Published on January 18, 2012 by Amy
Harley Frank is a member of the Kainai Nation in southern Alberta, Canada. Frank has held a number of notable positions within the Kainai Nation’s administration, including being elected Chief, in 1992.
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Frank was elected Chief of the Kainai Nation in 1992. Although he was elected other members of the band council worked to get him removed from office. The legal battle was heard in Canada’s federal court, in Frank v. Bottle. The court ruled in Frank’s favor. But he decided to step aside.
The publication Wind Speaker noted:
“While other laws, regulations and the government policy of respecting the inherent right of First Nations to govern themselves have made it more difficult for grassroots members to demand and receive access to council information and enforce accountability, the judge’s decision in Frank v. Bottle states without question that band councils are federal boards that are subject to Canadian law. That allows recourse to grassroots members to appeal council decisions that are seen as arbitrary or unfair.”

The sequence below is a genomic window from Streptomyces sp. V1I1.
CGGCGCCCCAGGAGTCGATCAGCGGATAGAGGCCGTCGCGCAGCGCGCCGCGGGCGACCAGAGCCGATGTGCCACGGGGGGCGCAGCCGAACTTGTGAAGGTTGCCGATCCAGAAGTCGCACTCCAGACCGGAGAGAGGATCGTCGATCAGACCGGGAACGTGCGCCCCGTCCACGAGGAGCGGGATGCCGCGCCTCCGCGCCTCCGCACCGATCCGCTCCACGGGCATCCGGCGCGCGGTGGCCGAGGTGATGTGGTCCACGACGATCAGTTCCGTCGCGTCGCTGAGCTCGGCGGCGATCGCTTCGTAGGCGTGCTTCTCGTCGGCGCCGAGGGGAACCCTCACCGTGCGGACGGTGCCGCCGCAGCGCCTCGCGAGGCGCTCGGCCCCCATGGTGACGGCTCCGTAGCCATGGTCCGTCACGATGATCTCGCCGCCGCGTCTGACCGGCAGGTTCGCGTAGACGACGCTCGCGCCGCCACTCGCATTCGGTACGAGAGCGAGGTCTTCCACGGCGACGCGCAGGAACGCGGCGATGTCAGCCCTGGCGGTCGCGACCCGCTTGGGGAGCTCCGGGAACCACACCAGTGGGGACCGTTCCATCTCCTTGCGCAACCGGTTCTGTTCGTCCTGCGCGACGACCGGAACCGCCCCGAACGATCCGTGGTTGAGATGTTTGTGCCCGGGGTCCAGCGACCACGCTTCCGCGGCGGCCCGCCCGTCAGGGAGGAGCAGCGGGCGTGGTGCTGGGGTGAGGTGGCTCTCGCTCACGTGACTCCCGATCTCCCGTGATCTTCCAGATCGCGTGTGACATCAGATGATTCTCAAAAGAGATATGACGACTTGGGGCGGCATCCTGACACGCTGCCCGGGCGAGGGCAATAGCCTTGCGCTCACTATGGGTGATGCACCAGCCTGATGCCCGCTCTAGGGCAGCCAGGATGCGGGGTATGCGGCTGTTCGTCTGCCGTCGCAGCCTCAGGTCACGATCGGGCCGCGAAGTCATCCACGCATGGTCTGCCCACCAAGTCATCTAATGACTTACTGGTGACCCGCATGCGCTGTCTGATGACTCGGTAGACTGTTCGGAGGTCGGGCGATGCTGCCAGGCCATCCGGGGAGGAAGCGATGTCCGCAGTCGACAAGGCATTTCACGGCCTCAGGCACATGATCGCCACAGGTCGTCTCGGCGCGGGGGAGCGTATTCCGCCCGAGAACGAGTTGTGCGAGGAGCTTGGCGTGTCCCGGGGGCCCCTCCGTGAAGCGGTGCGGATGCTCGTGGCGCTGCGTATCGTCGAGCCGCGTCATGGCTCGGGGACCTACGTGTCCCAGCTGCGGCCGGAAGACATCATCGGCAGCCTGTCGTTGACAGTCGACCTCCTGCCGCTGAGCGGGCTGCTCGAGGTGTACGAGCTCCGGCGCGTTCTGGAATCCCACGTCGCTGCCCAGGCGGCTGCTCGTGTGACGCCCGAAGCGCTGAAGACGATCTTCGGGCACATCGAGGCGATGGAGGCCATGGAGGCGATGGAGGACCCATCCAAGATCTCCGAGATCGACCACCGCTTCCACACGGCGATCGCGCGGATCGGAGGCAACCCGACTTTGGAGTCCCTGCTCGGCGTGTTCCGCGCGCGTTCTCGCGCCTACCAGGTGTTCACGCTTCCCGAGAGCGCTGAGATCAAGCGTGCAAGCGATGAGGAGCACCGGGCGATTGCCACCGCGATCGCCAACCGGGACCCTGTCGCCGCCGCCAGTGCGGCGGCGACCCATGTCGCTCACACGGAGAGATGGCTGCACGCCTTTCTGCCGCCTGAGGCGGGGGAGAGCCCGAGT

On September 26, 1996 Frank shipped half a truckload of Barley, that had been grown on his Reserve, in a native owned truck, to a buyer in the nearby Blackfoot Reservation in Montana. Frank was charged with exporting grain without a valid export license. Frank was convicted, and received an absolute discharge, on September 15, 1999. Garry Brietkreuz, a Canadian Member of Parliament, contrasting Frank’s discharge with the sentences other farmer’s received, noted:
“However, Frank was given an absolute discharge because Justice Stevens-Guille didn’t think he was selling the grain to make a profit, but was doing it to challenge the current law.”
Frank ran for Chief again, in 2005. Frank was not elected Chief, but as one of the runners-up with the most votes, he won a seat on the Band Council.
Frank appeared before the Standing Senate Committee on Aboriginal Peoples on October 27, 2005.